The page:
Your child comes home from school with a note from the teacher listing 6 missing assignments. This is the first you’ve heard of the missing homework, so your parenting brain probably decides: “This is a great time for a lecture!”
You sit your child down at the table and engage them in an hour long talk including the following key points:
- “When I was your age…”
- “How are you expecting to get into college…”
- “Didn’t I raise you better than this…”
- “Your sister never had missing assignments…”
- “You’re going to get to work right now and finish all of these assignments tonight”
- “And, you’re grounded for 2 weeks!”
Unfortunately, all of your effort probably fell on deaf ears. More than likely, your child tuned you out after the first 30 seconds. What you meant to be helpful, productive and motivating turned out to be discouraging, shaming and damaging to the relationship.
Instead of following the “typical” lecture format, I encourage you to master the “10-second lecture.”
I call it a “10-second” lecture because you should only be talking for about 10-seconds. The rest of the talking should come from your child.
Master the 10-Second Lecture in 4 Easy Steps
Step One: Identify the problem.
More than likely, your child is already aware of the issue. There’s no need to hash over the problem. State it as simply as possible, “So, 6 missing assignments, huh?”
Step Two: Ask an open-ended question.
Rather than providing all of the answers in a lecture, give your child an opportunity to think through their actions and ask for help, if needed. Phrases may include: “How can I help?” “Would you like me to just listen, or would you like my advice?” “When did things get off-track?”
Step Three: Encourage your child to brainstorm solutions.
Yes, the answer may be extremely obvious to you, but in order to help your child learn, it is best to let them take the time to think of ways to solve the problem. You can say: “What are your plans for solving this problem?” “How are you going to make amends?” “What else could help you stay on track?”
Step Four: Talk about the future.
Children are in-the-moment, that’s how their brains are wired. However, it is good practice to encourage them to explore different outcomes or create a plan to accomplish their solution. “When should we check-in again?” “Who else needs to know about this plan?” “What would you do differently next time?”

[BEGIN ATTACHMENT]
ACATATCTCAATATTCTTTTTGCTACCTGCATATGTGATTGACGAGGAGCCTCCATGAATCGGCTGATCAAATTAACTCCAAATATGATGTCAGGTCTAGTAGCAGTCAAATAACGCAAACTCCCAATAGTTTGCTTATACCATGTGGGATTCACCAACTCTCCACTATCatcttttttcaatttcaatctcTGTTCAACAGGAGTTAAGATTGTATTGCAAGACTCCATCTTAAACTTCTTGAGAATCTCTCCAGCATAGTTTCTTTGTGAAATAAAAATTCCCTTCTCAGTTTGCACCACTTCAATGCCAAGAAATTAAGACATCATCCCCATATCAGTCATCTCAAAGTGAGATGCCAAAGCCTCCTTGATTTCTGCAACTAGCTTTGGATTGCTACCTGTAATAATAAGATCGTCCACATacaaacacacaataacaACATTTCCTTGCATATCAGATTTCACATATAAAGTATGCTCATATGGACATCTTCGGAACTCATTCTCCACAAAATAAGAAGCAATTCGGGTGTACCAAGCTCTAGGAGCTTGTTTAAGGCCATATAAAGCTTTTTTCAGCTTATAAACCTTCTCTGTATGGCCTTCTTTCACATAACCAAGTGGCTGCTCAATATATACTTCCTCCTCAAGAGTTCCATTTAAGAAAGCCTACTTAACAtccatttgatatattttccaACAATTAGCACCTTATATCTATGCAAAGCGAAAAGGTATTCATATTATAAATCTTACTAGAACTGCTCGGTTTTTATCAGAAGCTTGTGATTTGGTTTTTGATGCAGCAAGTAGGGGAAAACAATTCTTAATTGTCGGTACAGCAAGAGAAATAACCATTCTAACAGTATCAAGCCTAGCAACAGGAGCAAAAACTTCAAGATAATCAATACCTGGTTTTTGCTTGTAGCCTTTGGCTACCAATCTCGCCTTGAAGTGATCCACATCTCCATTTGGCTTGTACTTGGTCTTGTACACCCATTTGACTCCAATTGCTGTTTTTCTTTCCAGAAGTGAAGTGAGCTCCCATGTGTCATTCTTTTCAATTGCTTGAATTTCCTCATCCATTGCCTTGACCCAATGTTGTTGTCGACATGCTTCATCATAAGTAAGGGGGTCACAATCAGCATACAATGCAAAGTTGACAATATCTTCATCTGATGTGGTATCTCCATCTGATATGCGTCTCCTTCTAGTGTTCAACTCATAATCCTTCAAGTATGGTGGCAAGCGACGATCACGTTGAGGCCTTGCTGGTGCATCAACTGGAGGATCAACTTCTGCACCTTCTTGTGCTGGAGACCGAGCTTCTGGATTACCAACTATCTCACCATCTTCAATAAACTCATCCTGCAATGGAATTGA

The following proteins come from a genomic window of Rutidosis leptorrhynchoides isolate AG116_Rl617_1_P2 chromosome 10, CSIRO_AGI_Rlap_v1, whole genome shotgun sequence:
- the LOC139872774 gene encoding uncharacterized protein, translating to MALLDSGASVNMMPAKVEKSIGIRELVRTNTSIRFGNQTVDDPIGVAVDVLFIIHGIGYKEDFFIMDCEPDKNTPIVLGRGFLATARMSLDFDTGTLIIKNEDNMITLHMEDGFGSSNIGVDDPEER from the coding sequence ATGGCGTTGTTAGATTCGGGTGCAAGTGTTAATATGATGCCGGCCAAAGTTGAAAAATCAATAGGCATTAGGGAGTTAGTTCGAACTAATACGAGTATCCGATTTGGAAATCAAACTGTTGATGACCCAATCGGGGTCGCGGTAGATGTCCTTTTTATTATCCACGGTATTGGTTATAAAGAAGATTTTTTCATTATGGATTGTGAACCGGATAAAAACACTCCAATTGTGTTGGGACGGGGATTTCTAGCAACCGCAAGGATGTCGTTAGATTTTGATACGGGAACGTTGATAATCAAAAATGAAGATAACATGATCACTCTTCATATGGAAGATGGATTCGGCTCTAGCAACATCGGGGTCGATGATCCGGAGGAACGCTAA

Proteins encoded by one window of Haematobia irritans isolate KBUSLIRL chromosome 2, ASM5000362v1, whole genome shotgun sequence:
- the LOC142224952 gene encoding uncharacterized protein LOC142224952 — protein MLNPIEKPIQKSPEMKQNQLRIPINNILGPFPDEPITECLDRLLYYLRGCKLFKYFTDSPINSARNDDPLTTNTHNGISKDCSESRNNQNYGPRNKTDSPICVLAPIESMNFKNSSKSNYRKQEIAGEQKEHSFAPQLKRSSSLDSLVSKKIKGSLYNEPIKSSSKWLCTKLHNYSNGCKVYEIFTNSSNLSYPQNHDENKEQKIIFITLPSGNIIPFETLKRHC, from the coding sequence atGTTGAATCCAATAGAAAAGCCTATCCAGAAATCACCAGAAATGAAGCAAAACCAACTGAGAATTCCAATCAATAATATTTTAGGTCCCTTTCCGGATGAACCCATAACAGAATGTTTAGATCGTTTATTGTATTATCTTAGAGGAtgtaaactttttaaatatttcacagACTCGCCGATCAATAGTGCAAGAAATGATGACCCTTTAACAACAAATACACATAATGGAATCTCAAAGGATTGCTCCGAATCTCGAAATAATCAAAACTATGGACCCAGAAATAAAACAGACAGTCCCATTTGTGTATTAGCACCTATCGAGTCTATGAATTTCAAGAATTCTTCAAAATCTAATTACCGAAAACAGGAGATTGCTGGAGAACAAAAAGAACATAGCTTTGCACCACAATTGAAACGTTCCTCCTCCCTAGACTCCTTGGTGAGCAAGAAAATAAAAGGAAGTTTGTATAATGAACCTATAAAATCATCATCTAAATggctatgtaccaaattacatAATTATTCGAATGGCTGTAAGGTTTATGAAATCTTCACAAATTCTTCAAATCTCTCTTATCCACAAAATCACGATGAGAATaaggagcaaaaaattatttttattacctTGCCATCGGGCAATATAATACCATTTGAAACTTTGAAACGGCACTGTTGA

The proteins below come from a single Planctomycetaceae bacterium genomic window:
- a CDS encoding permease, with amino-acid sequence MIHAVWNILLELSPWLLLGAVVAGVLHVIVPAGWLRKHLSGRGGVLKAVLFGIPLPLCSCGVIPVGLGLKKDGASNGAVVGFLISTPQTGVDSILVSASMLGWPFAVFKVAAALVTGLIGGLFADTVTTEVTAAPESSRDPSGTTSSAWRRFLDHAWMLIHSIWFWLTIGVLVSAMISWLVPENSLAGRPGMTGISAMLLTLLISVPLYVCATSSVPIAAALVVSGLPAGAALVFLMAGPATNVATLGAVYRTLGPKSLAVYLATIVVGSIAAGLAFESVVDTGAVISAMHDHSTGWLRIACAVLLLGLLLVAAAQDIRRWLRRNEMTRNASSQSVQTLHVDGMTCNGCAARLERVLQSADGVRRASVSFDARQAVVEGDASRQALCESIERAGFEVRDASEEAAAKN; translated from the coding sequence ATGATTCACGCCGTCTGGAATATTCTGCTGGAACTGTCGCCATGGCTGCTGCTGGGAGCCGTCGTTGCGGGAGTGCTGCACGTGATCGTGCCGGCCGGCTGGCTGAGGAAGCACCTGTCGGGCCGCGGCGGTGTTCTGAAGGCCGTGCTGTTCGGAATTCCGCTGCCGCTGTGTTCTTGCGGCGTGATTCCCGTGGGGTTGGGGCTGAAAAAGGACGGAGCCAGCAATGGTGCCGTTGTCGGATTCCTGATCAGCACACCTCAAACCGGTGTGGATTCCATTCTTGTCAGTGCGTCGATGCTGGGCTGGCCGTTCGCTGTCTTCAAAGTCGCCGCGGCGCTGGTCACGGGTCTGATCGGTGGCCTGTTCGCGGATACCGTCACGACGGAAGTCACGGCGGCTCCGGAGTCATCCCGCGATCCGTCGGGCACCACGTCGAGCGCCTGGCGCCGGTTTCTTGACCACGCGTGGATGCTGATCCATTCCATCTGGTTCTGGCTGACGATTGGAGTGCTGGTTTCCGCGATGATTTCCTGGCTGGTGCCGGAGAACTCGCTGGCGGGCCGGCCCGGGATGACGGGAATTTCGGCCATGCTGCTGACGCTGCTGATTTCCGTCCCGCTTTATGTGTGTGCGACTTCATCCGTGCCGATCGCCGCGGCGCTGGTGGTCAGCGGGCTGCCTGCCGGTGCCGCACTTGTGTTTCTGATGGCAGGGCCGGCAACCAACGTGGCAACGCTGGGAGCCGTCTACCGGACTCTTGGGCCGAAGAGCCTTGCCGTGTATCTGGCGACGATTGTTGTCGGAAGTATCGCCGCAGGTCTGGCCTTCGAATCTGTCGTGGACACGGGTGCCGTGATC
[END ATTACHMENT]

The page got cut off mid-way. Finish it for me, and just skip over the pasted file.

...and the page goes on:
Some parents have a natural tendency towards lecturing. Not lecturing seems like letting their child “off the hook” or feels like the child will “never learn.”
It’s understandable. As parents, we want our children to make good choices; we want to impose all of our hard-earned knowledge to them, so they don’t have to go through the challenges we had to endure.
- There is a time for instilling values and morals: Don’t stuff all of this good information into a lecture! Instead, talk about it when you’re going through your daily life, incorporate it into your conversations about school, TV, work or friends.
- There is a time for teaching: The best way to prepare your child for what lies ahead is by working together, teaching them skills ahead of time, if possible. Again, teaching is not a lecture, it is a conversation or activity done together.
- It’s ok to let your child fail: Learning, critical thinking, and problem-solving all come with some risk. Your child’s plan may fail the first time (few times!). Instead of rescuing, help them re-calculate and give it another try.
- You don’t always need a consequence: Creating a punishment or instilling a consequence doesn’t always lead to changed behavior. Completing the homework and getting more organized, in this case, may be a more productive end result.
Want to build an atmosphere of respect and love in your home?
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